1. Carefully Collect Your Leopard Gecko
Your leopard gecko just had a big fall followed by a mostly new environment. Sure, they may have only fallen a few feet out of your hands or off the table, but things are looking different for your leo. As a result, your leopard gecko is probably feeling stressed so approach them slowly and carefully. Pick them back up and if they’re feeling especially wiggly, gently place them back in their enclosure.
2. Check and Inspect Your Leo
In most cases, leopard geckos will be fine. Even more so if they landed on something soft like carpet or a couch. But that doesn’t mean falling is without risks so take some time to look closely at your leopard gecko and check for any signs of injury.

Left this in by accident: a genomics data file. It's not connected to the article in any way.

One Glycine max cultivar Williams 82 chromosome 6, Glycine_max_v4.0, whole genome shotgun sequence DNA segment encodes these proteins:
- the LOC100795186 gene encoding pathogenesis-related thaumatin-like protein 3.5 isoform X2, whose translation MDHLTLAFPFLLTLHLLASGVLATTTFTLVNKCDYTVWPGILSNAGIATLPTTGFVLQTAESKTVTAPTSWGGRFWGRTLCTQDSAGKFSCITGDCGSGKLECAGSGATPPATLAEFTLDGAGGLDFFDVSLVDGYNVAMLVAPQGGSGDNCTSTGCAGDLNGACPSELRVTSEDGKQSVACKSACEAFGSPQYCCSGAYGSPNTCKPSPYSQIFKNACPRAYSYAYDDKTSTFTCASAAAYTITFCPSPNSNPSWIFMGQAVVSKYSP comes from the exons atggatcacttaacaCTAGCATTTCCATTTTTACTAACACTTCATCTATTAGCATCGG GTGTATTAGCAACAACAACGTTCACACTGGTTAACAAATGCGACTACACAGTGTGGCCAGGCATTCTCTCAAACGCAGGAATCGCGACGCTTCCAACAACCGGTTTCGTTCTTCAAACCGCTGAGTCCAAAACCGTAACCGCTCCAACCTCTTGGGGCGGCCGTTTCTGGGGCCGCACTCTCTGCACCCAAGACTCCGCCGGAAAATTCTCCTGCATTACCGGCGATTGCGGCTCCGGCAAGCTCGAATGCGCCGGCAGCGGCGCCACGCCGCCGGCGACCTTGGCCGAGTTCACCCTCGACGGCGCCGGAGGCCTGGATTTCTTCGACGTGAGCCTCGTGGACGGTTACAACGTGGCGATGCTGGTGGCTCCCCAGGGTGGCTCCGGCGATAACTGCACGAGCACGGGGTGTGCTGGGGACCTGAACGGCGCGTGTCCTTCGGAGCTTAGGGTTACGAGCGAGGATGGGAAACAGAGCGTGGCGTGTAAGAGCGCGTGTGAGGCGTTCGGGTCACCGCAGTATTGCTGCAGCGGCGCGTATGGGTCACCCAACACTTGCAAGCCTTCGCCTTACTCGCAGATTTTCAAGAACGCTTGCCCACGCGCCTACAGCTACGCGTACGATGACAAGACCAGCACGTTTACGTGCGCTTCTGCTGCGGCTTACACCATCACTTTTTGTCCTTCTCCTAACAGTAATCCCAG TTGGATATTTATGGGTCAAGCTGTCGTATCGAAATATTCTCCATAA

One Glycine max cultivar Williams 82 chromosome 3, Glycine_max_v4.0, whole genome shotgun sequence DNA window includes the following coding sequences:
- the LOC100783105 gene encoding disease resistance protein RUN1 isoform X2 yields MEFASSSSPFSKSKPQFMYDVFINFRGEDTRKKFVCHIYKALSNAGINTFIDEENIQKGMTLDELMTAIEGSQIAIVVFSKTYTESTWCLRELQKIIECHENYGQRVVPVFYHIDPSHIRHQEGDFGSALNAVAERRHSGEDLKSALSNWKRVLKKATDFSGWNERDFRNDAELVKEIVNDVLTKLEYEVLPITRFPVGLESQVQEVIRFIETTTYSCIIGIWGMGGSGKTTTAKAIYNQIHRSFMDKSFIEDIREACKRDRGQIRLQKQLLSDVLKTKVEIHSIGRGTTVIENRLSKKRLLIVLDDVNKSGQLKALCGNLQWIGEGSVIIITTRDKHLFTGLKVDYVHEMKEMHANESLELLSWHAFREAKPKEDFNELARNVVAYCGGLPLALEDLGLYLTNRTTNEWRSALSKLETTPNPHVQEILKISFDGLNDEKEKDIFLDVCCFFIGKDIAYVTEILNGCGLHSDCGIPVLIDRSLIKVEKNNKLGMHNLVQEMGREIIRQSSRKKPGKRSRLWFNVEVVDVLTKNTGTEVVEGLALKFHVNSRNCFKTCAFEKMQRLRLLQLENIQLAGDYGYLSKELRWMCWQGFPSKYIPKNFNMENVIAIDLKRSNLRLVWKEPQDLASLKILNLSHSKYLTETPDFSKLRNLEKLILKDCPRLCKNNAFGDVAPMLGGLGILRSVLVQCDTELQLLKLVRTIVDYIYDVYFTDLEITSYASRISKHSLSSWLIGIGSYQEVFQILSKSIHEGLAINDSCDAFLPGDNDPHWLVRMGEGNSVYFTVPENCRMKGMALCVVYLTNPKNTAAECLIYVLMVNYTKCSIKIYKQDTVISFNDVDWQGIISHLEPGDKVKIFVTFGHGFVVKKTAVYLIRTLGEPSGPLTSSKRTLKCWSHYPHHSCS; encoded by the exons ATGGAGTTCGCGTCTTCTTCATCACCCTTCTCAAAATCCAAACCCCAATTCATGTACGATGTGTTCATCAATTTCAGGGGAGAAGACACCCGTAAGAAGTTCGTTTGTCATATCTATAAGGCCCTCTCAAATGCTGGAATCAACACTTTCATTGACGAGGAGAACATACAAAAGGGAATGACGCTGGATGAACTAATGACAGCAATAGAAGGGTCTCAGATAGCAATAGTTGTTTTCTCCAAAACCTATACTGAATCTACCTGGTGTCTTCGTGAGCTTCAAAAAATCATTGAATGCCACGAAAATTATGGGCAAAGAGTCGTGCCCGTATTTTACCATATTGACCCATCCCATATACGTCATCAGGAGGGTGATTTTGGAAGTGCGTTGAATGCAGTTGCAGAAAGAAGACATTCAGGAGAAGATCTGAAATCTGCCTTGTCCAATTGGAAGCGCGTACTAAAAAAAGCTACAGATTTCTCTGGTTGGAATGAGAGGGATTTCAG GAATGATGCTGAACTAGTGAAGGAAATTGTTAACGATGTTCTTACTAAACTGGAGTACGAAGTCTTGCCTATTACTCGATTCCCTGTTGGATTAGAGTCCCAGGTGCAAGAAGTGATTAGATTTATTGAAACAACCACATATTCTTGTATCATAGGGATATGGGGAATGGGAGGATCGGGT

When it comes to falls, your leopard gecko’s limbs and internal organs are the biggest concerns so look for any changes in how your leo moves or shifts in its behavior. Internal changes are difficult to notice but limbs injuries are usually obvious. But as always, if you’re ever unsure, consult your veterinarian.
3. Pay Closer Attention To Your Leopard Gecko After The Fall
Even if they seem fine at first, you’ll want to keep a closer eye on your leo for a few days after the fall. Look for any changes in the way they move and significant changes in behavior.
Despite some sources suggesting that broken bones and injuries can be treated at home, if you see a limb injury in your leopard gecko it’s always best to take them to a veterinarian. And if you see signs of internal injury like labored breathing then it’s absolutely time to see the veterinarian.
4. Figure Out How To Prevent It In The Future